Joshua 13
Ellicott's Commentary for English Readers
Now Joshua was old and stricken in years; and the LORD said unto him, Thou art old and stricken in years, and there remaineth yet very much land to be possessed.


(Joshua 13:1-14).

(b) According to its boundaries.

(1) Joshua was old and stricken in years.—Rather, he had aged, and was advanced in days. Old is too absolute a word. He did not live beyond a hundred and ten years (Joshua 24:29), and this was not a great age for the time. But in several instances the Hebrew word here employed is used not so much in respect of the number of years men lived, but rather in regard to the weakening of the vital powers. So it is said in Genesis 27, “Isaac was old,” i.e., he had aged, for he lived forty-three years after that. So in regard to David, “the king was very old,” i.e., much aged, in 1Kings 1:15, for he could not have been more than seventy when he died. The hardships and anxieties of his life had aged him. So it was perhaps with Joshua. Moses was a signal exception; he had not aged at one hundred and twenty. But Jehovah constantly talked with Moses, and knew him face to face; and may we not say that that heavenly intercourse even sustained the vital powers? The work of the Lord, though it be successfully carried on, as it was by Joshua, may wear men out by its very excitement. But personal intercourse with Him is like eating of the tree of life, and “in His presence is the fulness of joy.” In this personal intercourse Moses was more highly favoured than his successor, Joshua.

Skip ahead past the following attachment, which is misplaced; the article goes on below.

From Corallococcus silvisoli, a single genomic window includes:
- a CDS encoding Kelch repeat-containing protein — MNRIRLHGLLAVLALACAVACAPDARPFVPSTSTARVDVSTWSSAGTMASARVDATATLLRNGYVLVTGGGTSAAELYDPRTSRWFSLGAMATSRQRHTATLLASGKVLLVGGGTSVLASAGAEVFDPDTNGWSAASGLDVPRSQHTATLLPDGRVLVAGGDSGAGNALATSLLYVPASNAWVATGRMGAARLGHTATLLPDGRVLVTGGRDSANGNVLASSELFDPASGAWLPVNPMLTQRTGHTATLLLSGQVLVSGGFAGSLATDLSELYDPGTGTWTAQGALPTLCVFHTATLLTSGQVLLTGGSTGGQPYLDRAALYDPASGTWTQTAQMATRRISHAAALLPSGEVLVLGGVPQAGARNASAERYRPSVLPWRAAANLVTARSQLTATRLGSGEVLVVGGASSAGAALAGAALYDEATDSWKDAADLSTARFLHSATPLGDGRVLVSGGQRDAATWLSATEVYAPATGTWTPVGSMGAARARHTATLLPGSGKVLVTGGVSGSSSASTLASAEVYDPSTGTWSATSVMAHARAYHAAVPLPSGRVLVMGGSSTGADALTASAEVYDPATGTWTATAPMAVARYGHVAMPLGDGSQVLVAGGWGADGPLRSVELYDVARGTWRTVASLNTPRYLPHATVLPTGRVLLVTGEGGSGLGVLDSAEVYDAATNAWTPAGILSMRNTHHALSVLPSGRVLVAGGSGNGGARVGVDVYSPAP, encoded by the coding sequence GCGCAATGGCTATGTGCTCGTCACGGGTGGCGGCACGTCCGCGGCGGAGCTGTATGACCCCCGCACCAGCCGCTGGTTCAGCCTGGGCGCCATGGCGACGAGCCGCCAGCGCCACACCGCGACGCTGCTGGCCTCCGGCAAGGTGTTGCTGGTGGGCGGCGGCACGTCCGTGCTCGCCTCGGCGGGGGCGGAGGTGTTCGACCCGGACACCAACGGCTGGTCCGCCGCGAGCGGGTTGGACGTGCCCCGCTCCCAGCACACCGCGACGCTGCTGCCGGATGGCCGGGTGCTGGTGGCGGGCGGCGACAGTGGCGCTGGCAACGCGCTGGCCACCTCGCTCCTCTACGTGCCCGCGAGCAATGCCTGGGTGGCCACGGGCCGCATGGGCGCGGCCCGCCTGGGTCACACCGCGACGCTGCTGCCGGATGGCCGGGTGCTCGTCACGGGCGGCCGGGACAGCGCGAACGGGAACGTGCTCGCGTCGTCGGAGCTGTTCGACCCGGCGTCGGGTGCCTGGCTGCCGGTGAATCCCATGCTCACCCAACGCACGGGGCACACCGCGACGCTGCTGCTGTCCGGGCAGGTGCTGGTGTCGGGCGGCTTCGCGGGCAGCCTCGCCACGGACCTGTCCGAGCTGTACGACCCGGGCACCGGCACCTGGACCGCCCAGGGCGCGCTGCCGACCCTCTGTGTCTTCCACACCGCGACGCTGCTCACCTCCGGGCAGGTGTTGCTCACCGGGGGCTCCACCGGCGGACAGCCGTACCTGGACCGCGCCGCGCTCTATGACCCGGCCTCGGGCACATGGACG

(1, 7) There remaineth yet very much land to be possessed . . . Now therefore divide this land.—The land had still to be inheritedi.e., not overrun, or conquered, as far as it could be said to be conquered by defeating the armies that took the field; all this was done already, but the land had not passed out of the hands of its actual possessors into the hands of Israel. It is remarkable that we have here a distinct order given to Joshua to divide to Israel land which was not yet conquered. In these verses several nations are named—viz., the Philistines, the Geshurites, the Avites, the Giblites, the Sidonians, besides anything more which may be included in the sometimes generic, and sometimes more specific, name of the Canaanites. Of these tribes, the Philistines and “all the Sidonians” (or Phœnicians) were certainly not yet conquered. Can we say that they were ever conquered at any period in the history of the kingdom of all Israel, except in so far as they were reduced to the condition of tributaries?

We may say, then, that while the list of kings in Joshua 12 represents the territory in that aspect in which it was conquered, by the reduction of a number of fortified posts and strongholds, and the subjugation of all the principal rulers of the country, the description of its boundaries in Joshua 13 represents it as not yet conquered—viz., as still containing several nations whom the Israelites must dispossess when God gave them the opportunity and ordered them to drive them out.

It is important to mark clearly the distinction between the work done by Joshua and the work left for Israel. Joshua overthrew the ruling powers of Palestine, destroyed the kingdoms, defeated the armies, and captured the fortresses to such an extent as to give Israel a firm foothold in the country. But he did not exterminate the population from every portion even of that territory which he distributed to the several tribes. And there were several nations—of whom the Philistines and Phœnicians were the chief—whom he left entirely intact. The purpose of this is explained in Judges 2:20-23; Judges 3:1-4. The work done by Joshua was thus distinctly limited.